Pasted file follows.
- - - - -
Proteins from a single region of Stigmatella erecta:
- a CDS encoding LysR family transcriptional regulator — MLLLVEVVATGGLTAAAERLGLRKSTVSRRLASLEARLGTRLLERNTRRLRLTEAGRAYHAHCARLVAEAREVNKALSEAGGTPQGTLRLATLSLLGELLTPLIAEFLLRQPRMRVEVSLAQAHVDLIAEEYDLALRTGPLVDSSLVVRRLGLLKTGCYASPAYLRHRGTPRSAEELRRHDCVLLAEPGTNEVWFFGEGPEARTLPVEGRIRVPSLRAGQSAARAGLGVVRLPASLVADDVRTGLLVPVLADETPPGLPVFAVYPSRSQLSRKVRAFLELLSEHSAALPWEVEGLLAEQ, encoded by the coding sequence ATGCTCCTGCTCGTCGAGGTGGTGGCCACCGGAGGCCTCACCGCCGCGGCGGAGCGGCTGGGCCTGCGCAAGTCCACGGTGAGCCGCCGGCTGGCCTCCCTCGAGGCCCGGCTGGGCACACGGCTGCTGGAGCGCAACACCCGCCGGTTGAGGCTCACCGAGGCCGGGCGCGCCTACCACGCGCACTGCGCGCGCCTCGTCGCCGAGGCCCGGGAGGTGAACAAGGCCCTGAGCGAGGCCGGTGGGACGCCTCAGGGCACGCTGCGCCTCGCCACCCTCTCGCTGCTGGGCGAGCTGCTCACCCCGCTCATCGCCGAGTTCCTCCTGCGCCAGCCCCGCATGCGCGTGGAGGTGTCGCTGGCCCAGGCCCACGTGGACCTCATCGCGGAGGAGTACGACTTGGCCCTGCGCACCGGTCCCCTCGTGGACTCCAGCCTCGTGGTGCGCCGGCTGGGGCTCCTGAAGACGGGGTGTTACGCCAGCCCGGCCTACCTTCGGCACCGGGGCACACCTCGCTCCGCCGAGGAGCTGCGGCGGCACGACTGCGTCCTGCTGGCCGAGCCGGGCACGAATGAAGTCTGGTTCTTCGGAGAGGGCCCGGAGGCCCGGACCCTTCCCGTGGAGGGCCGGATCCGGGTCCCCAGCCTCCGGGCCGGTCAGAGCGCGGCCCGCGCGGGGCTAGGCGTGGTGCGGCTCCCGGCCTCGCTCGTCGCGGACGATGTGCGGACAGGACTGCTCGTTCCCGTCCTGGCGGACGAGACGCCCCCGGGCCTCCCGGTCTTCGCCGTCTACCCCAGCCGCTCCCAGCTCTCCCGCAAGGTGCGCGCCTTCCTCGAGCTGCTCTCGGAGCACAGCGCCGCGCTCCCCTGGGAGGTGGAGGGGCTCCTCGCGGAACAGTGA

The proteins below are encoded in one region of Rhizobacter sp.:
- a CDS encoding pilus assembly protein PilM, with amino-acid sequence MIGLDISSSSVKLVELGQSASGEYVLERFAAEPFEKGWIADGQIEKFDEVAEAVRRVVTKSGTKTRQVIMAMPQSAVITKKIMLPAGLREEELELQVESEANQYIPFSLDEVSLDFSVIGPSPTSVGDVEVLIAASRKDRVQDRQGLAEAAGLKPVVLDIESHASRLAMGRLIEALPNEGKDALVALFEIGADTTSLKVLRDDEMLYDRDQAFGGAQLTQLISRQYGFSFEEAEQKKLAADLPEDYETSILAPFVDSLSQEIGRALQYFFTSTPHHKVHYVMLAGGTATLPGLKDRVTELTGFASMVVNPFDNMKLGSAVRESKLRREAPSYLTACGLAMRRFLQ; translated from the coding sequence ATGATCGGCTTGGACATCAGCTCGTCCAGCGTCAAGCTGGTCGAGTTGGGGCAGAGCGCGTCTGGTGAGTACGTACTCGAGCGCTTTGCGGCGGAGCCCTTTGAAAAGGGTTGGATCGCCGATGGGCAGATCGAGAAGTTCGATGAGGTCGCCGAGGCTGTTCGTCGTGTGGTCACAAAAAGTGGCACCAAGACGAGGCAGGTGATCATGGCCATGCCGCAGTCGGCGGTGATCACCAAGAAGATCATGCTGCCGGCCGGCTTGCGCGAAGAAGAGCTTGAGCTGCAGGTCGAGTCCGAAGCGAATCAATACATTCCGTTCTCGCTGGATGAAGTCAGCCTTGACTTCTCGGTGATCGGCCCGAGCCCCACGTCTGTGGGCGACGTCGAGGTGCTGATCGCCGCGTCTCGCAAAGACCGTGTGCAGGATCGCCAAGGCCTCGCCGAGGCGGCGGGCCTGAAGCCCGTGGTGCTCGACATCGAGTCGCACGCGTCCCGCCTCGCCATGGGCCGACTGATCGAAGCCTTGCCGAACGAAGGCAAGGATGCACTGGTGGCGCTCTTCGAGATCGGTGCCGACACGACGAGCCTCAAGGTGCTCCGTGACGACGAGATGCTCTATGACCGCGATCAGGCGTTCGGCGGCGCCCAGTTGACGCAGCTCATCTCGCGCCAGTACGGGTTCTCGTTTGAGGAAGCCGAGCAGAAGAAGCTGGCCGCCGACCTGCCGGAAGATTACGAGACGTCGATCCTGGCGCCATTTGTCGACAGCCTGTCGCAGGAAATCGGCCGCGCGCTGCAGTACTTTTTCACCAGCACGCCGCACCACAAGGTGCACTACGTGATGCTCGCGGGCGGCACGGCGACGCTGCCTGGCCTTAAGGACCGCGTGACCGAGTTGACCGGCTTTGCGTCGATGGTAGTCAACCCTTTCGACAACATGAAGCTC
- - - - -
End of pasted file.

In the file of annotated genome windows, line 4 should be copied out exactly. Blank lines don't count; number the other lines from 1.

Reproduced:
- a CDS encoding pilus assembly protein PilM, with amino-acid sequence MIGLDISSSSVKLVELGQSASGEYVLERFAAEPFEKGWIADGQIEKFDEVAEAVRRVVTKSGTKTRQVIMAMPQSAVITKKIMLPAGLREEELELQVESEANQYIPFSLDEVSLDFSVIGPSPTSVGDVEVLIAASRKDRVQDRQGLAEAAGLKPVVLDIESHASRLAMGRLIEALPNEGKDALVALFEIGADTTSLKVLRDDEMLYDRDQAFGGAQLTQLISRQYGFSFEEAEQKKLAADLPEDYETSILAPFVDSLSQEIGRALQYFFTSTPHHKVHYVMLAGGTATLPGLKDRVTELTGFASMVVNPFDNMKLGSAVRESKLRREAPSYLTACGLAMRRFLQ; translated from the coding sequence ATGATCGGCTTGGACATCAGCTCGTCCAGCGTCAAGCTGGTCGAGTTGGGGCAGAGCGCGTCTGGTGAGTACGTACTCGAGCGCTTTGCGGCGGAGCCCTTTGAAAAGGGTTGGATCGCCGATGGGCAGATCGAGAAGTTCGATGAGGTCGCCGAGGCTGTTCGTCGTGTGGTCACAAAAAGTGGCACCAAGACGAGGCAGGTGATCATGGCCATGCCGCAGTCGGCGGTGATCACCAAGAAGATCATGCTGCCGGCCGGCTTGCGCGAAGAAGAGCTTGAGCTGCAGGTCGAGTCCGAAGCGAATCAATACATTCCGTTCTCGCTGGATGAAGTCAGCCTTGACTTCTCGGTGATCGGCCCGAGCCCCACGTCTGTGGGCGACGTCGAGGTGCTGATCGCCGCGTCTCGCAAAGACCGTGTGCAGGATCGCCAAGGCCTCGCCGAGGCGGCGGGCCTGAAGCCCGTGGTGCTCGACATCGAGTCGCACGCGTCCCGCCTCGCCATGGGCCGACTGATCGAAGCCTTGCCGAACGAAGGCAAGGATGCACTGGTGGCGCTCTTCGAGATCGGTGCCGACACGACGAGCCTCAAGGTGCTCCGTGACGACGAGATGCTCTATGACCGCGATCAGGCGTTCGGCGGCGCCCAGTTGACGCAGCTCATCTCGCGCCAGTACGGGTTCTCGTTTGAGGAAGCCGAGCAGAAGAAGCTGGCCGCCGACCTGCCGGAAGATTACGAGACGTCGATCCTGGCGCCATTTGTCGACAGCCTGTCGCAGGAAATCGGCCGCGCGCTGCAGTACTTTTTCACCAGCACGCCGCACCACAAGGTGCACTACGTGATGCTCGCGGGCGGCACGGCGACGCTGCCTGGCCTTAAGGACCGCGTGACCGAGTTGACCGGCTTTGCGTCGATGGTAGTCAACCCTTTCGACAACATGAAGCTC